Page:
Should auld acquaintance be forgot

January 5, 2009

Now that I’ve finished running the yearly gauntlet that is the holiday season, I can return my mind to more personally fulfilling pursuits, such as playing Fallout 3 on my PS3 until my fingers permanently curl into arthritic talons. But of course that’s not all I plan to do this year; I also have Chrono Trigger for the Nintendo DS.

I kid, I kid. Sort of. As delightful as it may be to explore virtual worlds, a wannabe writer like myself is never content to be a mere Odysseus, sailing the salty literary seas that, while uncharted, are bounded by coastlines formed by forces beyond my control. No, better to dip my hands into the primordial soup and mold my own lands and seas as I see fit, then invite other hardy voyagers to discover the wonders I have crafted. If that sounds lofty, it is because I am a megalomaniac.

I already have several soups in several pots, simmering away, waiting for me to stir them and add more ingredients. Unfortunately, there is always the temptation to pour them down the drain and start over, determined to do a better job with the newest recipe. At what point does one give up on fixing something that is too salty or overcooked or heavy on the butter? What qualifies a piece of writing as unsalvageable?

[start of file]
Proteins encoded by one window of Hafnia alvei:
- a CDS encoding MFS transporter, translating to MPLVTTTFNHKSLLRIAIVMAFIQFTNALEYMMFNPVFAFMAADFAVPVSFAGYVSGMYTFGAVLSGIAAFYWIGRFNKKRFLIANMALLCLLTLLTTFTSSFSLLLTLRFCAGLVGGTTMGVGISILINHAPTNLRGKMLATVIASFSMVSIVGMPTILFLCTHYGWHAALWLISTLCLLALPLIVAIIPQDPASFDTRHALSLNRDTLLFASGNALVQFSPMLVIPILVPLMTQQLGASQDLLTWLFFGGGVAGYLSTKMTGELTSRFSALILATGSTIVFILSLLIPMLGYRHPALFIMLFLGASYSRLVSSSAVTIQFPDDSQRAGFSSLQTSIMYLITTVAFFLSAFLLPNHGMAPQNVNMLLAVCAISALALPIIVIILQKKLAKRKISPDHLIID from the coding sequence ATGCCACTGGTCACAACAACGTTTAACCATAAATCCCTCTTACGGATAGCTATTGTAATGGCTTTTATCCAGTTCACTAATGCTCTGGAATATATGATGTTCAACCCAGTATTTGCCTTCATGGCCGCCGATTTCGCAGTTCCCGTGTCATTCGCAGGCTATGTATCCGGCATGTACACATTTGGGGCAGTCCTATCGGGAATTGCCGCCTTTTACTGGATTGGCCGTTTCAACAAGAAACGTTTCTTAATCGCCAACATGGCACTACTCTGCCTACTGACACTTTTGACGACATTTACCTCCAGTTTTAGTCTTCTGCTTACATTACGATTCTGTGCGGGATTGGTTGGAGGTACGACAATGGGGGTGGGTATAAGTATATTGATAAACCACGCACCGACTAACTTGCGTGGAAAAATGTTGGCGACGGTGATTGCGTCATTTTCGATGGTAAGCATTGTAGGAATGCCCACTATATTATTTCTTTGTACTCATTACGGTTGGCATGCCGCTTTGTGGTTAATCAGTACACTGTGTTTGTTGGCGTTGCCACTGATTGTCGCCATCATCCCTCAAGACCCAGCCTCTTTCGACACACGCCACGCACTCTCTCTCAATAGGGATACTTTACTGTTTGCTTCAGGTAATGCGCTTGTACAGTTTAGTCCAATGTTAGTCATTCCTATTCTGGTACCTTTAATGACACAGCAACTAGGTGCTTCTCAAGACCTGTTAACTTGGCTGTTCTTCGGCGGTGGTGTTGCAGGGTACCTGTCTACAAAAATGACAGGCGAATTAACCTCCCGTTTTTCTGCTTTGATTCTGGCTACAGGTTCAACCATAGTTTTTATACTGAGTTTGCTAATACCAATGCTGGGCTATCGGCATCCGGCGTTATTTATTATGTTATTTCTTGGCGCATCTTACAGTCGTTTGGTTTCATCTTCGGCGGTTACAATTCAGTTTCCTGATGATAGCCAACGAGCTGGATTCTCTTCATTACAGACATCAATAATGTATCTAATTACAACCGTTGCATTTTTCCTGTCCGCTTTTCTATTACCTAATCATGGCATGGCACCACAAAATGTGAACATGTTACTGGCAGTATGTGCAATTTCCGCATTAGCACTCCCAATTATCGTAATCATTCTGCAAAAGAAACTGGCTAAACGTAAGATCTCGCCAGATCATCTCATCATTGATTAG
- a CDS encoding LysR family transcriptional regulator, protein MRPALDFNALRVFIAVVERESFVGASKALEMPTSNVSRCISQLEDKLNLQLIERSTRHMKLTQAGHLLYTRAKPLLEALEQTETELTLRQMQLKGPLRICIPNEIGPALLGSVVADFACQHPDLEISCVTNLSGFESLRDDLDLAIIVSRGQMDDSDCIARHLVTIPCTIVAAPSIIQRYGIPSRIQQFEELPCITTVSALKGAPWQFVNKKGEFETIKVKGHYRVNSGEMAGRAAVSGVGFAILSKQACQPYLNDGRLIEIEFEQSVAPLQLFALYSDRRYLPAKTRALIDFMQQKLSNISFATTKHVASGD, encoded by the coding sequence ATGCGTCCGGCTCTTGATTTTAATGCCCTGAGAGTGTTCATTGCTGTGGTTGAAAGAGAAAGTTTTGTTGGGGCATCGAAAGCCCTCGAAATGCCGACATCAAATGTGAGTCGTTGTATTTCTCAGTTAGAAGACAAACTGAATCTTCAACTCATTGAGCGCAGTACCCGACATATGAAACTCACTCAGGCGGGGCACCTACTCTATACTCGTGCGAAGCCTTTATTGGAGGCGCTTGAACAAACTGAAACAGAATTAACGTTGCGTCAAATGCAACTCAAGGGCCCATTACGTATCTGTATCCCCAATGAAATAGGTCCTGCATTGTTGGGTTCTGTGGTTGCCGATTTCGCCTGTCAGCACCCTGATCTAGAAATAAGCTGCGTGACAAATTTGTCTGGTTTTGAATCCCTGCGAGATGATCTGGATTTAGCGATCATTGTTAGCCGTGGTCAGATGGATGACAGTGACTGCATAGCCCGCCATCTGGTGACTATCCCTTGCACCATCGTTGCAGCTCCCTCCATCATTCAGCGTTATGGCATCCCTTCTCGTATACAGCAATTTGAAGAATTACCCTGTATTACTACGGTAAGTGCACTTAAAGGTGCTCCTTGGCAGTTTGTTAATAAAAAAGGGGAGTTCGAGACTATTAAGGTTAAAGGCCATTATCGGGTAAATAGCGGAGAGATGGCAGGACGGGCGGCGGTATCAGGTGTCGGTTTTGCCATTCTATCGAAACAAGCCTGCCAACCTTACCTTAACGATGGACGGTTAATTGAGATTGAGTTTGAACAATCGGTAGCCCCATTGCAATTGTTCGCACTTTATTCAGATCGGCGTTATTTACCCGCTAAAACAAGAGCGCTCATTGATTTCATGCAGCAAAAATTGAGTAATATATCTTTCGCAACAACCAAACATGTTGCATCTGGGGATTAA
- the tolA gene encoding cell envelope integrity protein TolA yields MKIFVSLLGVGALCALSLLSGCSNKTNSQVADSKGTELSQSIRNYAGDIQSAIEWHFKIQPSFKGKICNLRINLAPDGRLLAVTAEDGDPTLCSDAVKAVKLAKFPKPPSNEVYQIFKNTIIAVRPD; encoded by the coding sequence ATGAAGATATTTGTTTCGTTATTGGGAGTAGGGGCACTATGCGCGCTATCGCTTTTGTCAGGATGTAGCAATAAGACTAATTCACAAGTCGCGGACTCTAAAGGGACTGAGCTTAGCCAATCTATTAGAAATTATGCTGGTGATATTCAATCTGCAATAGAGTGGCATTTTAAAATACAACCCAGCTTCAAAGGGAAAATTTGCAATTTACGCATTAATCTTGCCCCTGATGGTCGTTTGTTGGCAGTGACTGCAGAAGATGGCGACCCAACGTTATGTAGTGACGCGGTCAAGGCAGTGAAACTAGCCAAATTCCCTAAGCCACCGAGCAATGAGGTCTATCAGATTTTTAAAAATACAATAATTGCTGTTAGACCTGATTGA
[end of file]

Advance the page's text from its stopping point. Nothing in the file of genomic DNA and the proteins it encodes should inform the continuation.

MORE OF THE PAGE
That question doesn’t have an easy answer. It may not even have an answer at all. I suspect that one could come up with some sort of costs/benefits analysis with consideration given to how much time and effort is required to fix something versus the expected returns, but with writing it’s an incredibly nebulous process. I can’t make a spreadsheet to track these things. I have no idea whether any individual written work will amount to anything, no matter how much I tinker with it.

But then again, the idea of quitting is unpalatable to say the least. To quit is to admit failure. To accept defeat. To raise the white flag and lay down arms and be forever branded a loser, or worse, to silently fade into obscurity. History is written by the victor, after all, and his books are certain to be published.

A compromise would be best, but that’s tough to accomplish on a limited time budget. It’s easy to say that I’ll toil diligently on both old and new works, but can I really do both? Will dividing my attention lead me to do two things adequately rather than one thing well?

This will be the year to find out, I suppose. Once more into the breach and all that. I’ll let you know when the soup’s on.

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